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Uganda imposes new restrictions on COVID Coronavirus epidemic News:


Uganda is one of the few countries in Africa to see a sharp rise in the number of infections due to a shortage of vaccines.

Uganda is tightening its blockade of COVID to try to prevent the spread of infections in a country in East Africa that sees different options.

The events, announced by President Yoweri Museveni late Friday, include a ban on private public transport in areas outside, including the capital, Kampala.

Only vehicles carrying goods հիվանդ those carrying sick or key workers are allowed to operate.

“All passenger cars are frozen,” Museveni said in a televised address, saying the movement was a “cornerstone” of recent outbreaks.

Ordinary crowded shops in the center of Kampala have also been ordered closed. The ongoing night curfew will remain in place. The new events will last 42 days.

Uganda is one of the few countries in Africa to see a sharp rise in the number of infections due to a shortage of vaccines.

It confirmed a total of 68,779 infections, including 584 deaths. Real collections are supposed to be much higher. Only a few thousand samples are tested daily.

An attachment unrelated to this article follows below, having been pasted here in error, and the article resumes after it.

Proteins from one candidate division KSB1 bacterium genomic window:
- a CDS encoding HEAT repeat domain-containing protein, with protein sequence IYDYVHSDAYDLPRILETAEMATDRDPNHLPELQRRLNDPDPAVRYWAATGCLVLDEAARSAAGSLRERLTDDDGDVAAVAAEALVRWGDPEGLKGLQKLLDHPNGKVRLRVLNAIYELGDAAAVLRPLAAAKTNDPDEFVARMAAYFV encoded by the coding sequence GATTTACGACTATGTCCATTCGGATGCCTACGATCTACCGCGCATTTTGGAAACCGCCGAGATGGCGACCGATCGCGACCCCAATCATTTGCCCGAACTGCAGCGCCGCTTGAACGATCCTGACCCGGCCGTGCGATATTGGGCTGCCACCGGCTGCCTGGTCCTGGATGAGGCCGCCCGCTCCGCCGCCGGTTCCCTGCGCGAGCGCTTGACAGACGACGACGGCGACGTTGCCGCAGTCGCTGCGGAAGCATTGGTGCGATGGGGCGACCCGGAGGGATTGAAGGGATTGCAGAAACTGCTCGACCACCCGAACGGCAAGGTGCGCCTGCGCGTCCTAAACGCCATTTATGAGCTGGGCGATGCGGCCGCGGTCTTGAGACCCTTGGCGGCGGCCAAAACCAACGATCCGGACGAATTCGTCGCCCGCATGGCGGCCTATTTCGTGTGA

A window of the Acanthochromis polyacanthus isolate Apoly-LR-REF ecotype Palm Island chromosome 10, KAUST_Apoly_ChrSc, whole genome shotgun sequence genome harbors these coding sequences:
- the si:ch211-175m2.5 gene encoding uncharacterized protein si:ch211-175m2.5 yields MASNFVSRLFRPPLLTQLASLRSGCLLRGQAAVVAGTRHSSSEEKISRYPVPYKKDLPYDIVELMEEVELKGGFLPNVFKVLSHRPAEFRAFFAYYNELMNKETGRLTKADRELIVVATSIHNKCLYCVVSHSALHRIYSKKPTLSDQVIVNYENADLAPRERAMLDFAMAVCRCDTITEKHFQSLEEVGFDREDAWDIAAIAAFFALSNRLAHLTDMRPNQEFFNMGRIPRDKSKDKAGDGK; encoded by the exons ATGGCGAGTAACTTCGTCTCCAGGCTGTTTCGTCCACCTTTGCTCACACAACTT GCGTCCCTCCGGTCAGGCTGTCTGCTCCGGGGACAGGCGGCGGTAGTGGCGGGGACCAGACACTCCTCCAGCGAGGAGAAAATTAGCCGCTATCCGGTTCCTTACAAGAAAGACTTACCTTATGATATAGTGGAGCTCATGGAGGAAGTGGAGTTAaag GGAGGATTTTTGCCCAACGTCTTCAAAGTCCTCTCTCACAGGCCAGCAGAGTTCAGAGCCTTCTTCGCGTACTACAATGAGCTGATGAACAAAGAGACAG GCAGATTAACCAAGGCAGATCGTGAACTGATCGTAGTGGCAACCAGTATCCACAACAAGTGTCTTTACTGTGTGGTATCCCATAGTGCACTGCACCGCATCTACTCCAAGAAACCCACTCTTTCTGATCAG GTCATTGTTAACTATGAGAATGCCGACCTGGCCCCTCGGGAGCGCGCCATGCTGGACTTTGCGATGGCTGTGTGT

Last year, Uganda took drastic measures to restrict movement when there were only a few cases of coronavirus. It imposed one of the earliest blockades on the continent. The landlocked country gradually eased these restrictions as the number of COVID-19 cases decreased.

However, serious infections have increased in recent weeks նել overloading the fragile health system.

Doctors told the AFP news agency that oxygen and other essentials had been depleted as daily cases had risen from less than 100 to more than 1,700 in the past three weeks.

This is despite the tightening restrictions announced last week, including the closure of schools and most bar gatherings.

“Hospitals are full,” Musa warned, adding that “the rapid increase in the intensity of the epidemic is unprecedented but still manageable,” introducing restrictions similar to those at the beginning of the epidemic.

Africa’s 1.3 billion people make up 18 percent of the world’s population, but the continent has received only two percent of all vaccine doses worldwide.





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